I sent the list of requested alterations of the trailer with the product links to the RV dealership shortly after we returned to Hawaii. Because we are newbies and this is such a large rig, we wanted to make sure we had all the safety bells and whistles we could afford. So the first two items on the list were to install a backup camera system, and backup sensors for the trailer. We went with Rear View Safety’s 4 Camera System with a quad monitor that’s mounted in the tow vehicle. There are 2 side cameras, and 2 rear cameras. We were actually able to use only one of the backup cameras due to the limitations of a Toy Hauler, but I have to tell you, it’s awesome ! I can’t imagine trying to handle that beast without these. Side note for anyone thinking about this type of a system, the harness they sent only had 3 ports, so make sure you order a harness with 4 ports. The sensor system had 4 sensors that mounted along the lower back of the trailer and start beeping about 5′ from an object, and just like the ones on cars, the beeping gets louder as you get closer. Very handy !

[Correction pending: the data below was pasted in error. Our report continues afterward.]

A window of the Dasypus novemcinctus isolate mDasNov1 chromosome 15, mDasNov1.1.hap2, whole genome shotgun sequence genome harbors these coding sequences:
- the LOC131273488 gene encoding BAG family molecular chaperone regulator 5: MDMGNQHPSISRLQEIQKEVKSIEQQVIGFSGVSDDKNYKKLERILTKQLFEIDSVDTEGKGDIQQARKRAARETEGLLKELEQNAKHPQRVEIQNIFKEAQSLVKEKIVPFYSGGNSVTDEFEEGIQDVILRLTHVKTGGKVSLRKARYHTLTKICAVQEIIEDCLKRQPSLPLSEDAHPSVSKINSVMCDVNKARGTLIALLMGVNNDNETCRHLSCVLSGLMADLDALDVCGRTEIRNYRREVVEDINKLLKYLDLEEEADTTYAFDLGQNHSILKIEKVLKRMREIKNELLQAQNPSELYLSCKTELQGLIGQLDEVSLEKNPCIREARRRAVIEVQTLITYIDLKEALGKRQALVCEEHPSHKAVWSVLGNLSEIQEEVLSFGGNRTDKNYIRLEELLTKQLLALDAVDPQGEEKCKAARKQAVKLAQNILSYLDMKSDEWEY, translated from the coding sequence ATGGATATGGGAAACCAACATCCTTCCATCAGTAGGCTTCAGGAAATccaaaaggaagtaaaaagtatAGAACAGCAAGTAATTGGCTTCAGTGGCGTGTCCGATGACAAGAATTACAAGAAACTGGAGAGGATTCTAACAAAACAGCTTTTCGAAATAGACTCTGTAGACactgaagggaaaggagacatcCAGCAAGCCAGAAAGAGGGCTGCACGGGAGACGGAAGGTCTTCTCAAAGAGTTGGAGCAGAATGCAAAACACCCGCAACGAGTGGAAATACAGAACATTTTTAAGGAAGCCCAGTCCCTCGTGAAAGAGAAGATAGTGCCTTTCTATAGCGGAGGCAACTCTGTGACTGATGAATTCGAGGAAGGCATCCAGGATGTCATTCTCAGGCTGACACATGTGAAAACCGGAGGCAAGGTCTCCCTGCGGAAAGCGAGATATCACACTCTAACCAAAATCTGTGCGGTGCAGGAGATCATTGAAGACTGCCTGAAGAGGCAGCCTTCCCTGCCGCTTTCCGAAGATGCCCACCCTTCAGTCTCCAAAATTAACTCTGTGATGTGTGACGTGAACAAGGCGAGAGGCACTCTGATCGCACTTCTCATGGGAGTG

The third item on the list will probably sound strange to most of you, but we wanted to have washlets ( mini bidets ) mounted to each toilet. We bought one for our master bathroom when Don was going through his cancer treatments, and it was a lifesaver, so it was a must for extended living in the RV. Also, the septic systems in RV’s tend to be very sensitive, so having something that will minimize the amount of toilet paper going into the system is a win win. After doing some research, I found a great little system that another RVer had used that was reasonably priced.
The fourth was a built in coffee pot. There isn’t a great deal of counter space in the unit, so having a coffee pot taking up such valuable space didn’t make sense, but a built in seemed the perfect choice, and it has an inline so you never have to fill the water tank, it’s automatic, woohoo.